STRONGSVILLE – City council unanimously approved a resolution to seek a professional design firm to reinvent the center of town.
The first step is advertising a request for qualifications and proposals to prepare the plan. Once those come in and are reviewed, council will then have the opportunity to vote on whether to move forward with a design firm.
The concept was brought to life by an Economic Advisory Board that is made up of members of city council as well as members of the Strongsville business community. Councilman-at-large Jim Carbone said it is intended to supplement the city’s Master Plan, which was adopted in 2019. With a vision to narrow in on this aspect of the plan, the group came together to prioritize the ideas.
The concept is to create a safe, family-friendly centralized destination with amenities current residents and next-generation homebuyers are looking for in Strongsville. The existing facilities that make up the center of town for the purposes of this initiative include the police station, library, recreation center, the Greens of Strongsville shopping center, Crossroads Plaza, Strongsville Middle School, the Strongsville Historic Village, and the land, roads and homes surrounding them. This concept seeks to connect the current assets to each other and add amenities to them to create a distinct downtown feeling.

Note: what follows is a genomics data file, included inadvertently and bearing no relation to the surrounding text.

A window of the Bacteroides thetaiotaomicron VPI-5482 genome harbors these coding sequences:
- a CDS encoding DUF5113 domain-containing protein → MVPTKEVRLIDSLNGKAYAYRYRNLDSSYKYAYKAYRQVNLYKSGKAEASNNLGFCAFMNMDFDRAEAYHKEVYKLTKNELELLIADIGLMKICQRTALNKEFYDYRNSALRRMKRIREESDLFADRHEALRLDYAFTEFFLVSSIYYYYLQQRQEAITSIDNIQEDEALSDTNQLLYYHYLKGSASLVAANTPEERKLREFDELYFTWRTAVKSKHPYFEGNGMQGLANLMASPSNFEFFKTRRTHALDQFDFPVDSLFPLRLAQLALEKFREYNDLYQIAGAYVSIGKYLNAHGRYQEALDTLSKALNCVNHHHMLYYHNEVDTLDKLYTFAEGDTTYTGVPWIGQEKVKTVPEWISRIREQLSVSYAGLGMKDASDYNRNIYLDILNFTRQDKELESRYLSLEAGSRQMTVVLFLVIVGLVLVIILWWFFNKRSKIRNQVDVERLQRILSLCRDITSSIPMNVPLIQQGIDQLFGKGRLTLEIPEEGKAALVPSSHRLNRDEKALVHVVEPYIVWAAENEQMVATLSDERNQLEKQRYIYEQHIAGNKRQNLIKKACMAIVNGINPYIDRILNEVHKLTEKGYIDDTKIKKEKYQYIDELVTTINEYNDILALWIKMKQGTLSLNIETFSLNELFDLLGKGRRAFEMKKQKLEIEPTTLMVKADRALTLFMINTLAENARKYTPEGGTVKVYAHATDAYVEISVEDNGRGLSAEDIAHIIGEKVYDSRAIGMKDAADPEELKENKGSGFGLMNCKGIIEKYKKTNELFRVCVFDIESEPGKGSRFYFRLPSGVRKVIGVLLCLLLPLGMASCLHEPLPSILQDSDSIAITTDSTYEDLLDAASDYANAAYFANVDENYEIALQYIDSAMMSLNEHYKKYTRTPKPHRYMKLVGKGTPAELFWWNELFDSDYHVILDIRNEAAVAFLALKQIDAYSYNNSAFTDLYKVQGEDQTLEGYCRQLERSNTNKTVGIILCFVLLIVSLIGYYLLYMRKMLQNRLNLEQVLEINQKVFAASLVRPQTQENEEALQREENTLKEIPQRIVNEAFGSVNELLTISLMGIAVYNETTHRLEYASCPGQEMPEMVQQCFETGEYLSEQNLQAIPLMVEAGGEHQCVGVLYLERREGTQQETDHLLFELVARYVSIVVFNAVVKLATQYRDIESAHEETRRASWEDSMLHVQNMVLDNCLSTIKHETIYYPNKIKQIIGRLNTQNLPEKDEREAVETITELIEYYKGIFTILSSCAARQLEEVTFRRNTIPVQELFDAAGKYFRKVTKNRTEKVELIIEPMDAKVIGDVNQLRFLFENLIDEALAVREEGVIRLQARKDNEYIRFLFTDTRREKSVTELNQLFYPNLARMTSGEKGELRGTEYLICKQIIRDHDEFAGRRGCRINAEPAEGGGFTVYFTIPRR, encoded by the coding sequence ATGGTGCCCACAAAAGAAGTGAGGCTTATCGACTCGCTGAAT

“What we’re planning to do with this is to have a roadmap to our future – it’s going to be a well thought-out plan for amenities that we’re going to need and that people want to see here,” Carbone said.
Many of those amenities have been discussed by council and requested by residents for many years. They include a splash pad, an ADA-compliant playground, exercise areas for seniors, a pavilion, walking paths and an outdoor performance venue – all potentially on land already owned by the city.
It also incorporates the need for a central city hall, whether in an existing building or in a new facility. The current city offices are located in an industrial building on Foltz Parkway. Moving the city’s leaders into the center of town would make them more accessible and would fit in with the downtown atmosphere, Carbone said.
Safety is a key component of the planning process. Additional lighting, clear and consistent signage, and sidewalks and pathways that connect amenities are part of the scope of the project. A discussion about a fifth fire station is also on the table. Part of the study will incorporate the need for it and the feasibility of making it happen.
If council moves forward with a design firm, all of the above factors – and any new ideas that come about – would be taken into account and planned for accordingly. Resident input will also be sought out as plans progress.
Carbone emphasized that it is intended to be a long-range plan that focuses on the Strongsville community, and the pieces would come together over time.
“We’re not going to run right off and do these things. We have to figure out where the money’s going to come from,” he said. “But it’s not just my city – it’s our city and we want people to be proud to be here.”